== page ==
Tropical Storm Fiona forms in the Atlantic. Here’s where it’s headed


Tropical Storm Fiona has formed in the Atlantic, becoming the sixth named storm of the 2022 Atlantic hurricane season, the National Hurricane Center said.

The storm, packing winds of 50 mph with even higher gusts, was about 495 miles east of the Leeward Islands late Thursday morning.

The tropical storm conditions (winds 39 mph or higher) which extend 140 miles from the center of the storm have prompted multiple governments across the northern Leeward Islands to issue tropical storm warnings.

Tropical storm warnings now cover Antigua, Barbuda, St. Kitts, Nevis, Montserrat, Anguilla, Saba, St. Eustatius and St. Maarten.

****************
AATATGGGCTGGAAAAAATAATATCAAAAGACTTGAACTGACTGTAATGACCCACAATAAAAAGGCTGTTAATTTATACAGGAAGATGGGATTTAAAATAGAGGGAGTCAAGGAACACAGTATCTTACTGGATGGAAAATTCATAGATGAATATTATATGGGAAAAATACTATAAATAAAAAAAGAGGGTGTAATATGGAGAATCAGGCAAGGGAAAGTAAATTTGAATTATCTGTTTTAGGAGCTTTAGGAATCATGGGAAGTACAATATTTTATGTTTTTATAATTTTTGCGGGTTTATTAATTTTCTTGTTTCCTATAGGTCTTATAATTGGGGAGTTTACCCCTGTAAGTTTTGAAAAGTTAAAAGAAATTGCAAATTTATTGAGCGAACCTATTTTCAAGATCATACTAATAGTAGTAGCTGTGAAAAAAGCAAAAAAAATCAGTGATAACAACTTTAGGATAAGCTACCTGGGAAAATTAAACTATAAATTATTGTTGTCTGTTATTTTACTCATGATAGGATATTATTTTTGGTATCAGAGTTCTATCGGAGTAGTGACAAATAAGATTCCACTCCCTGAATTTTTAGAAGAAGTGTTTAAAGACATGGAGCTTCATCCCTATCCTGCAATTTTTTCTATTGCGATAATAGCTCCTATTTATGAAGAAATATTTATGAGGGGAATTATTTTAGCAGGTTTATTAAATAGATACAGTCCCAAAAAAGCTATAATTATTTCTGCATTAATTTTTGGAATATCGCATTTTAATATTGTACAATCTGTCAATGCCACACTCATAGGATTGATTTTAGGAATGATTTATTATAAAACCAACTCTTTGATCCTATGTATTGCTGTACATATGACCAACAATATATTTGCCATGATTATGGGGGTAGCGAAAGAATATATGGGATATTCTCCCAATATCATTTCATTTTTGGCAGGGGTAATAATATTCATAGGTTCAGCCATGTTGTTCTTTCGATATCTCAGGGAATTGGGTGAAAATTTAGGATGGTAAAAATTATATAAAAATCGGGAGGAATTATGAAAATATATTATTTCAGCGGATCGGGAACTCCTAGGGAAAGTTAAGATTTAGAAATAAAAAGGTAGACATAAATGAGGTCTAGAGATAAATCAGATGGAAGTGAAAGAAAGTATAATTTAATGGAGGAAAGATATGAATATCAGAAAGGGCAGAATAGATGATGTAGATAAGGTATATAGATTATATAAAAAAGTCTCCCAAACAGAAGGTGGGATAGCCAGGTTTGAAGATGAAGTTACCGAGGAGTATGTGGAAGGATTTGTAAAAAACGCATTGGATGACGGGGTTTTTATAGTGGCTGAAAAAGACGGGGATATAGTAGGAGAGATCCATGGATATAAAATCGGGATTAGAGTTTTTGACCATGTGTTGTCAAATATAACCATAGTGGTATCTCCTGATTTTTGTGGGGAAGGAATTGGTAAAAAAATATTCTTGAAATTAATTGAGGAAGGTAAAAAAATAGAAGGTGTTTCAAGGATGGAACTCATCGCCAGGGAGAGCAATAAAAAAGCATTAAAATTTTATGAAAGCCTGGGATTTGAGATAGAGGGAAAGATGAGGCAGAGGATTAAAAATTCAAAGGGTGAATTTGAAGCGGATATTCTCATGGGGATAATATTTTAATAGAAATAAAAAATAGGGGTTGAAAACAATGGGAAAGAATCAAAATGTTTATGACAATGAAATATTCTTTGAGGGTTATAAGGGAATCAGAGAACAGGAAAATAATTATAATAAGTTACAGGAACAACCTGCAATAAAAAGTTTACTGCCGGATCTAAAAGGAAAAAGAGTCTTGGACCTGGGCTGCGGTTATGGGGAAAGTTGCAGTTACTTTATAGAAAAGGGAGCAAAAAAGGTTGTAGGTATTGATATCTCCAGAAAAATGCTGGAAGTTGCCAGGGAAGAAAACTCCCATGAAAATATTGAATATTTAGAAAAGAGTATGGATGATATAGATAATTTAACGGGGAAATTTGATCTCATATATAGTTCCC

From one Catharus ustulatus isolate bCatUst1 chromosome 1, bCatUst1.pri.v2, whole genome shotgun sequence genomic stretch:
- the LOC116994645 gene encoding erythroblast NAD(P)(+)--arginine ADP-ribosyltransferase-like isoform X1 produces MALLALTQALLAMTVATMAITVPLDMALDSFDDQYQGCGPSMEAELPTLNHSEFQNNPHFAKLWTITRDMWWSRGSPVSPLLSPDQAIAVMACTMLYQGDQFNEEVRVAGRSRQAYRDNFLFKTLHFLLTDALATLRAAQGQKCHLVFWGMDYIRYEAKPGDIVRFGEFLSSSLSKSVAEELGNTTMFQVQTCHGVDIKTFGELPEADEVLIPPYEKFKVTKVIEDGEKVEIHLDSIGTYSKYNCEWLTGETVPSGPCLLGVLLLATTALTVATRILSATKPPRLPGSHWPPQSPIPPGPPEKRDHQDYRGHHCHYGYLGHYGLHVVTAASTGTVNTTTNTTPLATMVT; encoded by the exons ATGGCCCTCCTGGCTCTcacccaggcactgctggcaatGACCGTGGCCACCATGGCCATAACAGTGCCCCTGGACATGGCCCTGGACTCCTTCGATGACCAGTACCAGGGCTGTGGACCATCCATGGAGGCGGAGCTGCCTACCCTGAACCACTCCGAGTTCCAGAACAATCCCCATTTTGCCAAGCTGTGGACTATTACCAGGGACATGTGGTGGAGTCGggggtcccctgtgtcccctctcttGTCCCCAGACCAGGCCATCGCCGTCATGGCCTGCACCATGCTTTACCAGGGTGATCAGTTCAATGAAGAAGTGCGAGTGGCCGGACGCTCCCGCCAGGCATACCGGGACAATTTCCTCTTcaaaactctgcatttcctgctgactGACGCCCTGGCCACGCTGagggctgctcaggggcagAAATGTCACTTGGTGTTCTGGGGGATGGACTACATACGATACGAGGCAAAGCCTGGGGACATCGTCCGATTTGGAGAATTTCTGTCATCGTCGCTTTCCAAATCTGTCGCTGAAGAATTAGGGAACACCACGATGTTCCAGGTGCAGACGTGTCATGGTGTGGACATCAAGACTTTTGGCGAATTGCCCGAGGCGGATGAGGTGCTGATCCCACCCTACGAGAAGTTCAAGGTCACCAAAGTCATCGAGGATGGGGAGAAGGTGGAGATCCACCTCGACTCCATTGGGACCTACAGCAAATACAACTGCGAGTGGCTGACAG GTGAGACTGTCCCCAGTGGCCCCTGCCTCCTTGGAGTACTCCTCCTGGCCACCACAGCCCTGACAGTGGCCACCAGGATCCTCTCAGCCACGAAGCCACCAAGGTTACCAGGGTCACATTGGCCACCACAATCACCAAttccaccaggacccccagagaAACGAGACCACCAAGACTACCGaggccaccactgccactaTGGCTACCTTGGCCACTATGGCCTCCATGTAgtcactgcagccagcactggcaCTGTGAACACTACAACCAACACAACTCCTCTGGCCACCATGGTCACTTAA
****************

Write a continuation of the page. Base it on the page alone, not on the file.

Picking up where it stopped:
A tropical storm warning means that tropical storm conditions are expected somewhere in the warning area within 36 hours.

“The center of Fiona is expected to move across the Leeward Islands Friday night and early Saturday, and move near the Virgin Islands and Puerto Rico late Saturday into Sunday,” the NHC wrote.

A tropical storm watch was also issued for Guadeloupe, St. Barthelemy and St. Martin.

A watch means tropical storm conditions are possible within the next 48 hours.

fiona track Thursday am


Besides the strong winds, these islands in the path of the storm could see flooding rains of anywhere between 4 to 8 inches with isolated amounts of 8 to 12 inches across portions of eastern Puerto Rico and eastern Hispaniola.

“These rains may produce isolated flash and urban flooding, along with isolated mudslides in areas of higher terrain,” the hurricane center explained.

By early next week, the system is forecast to be near Hispaniola, where it will be weakened by interaction with the island’s mountainous terrain.

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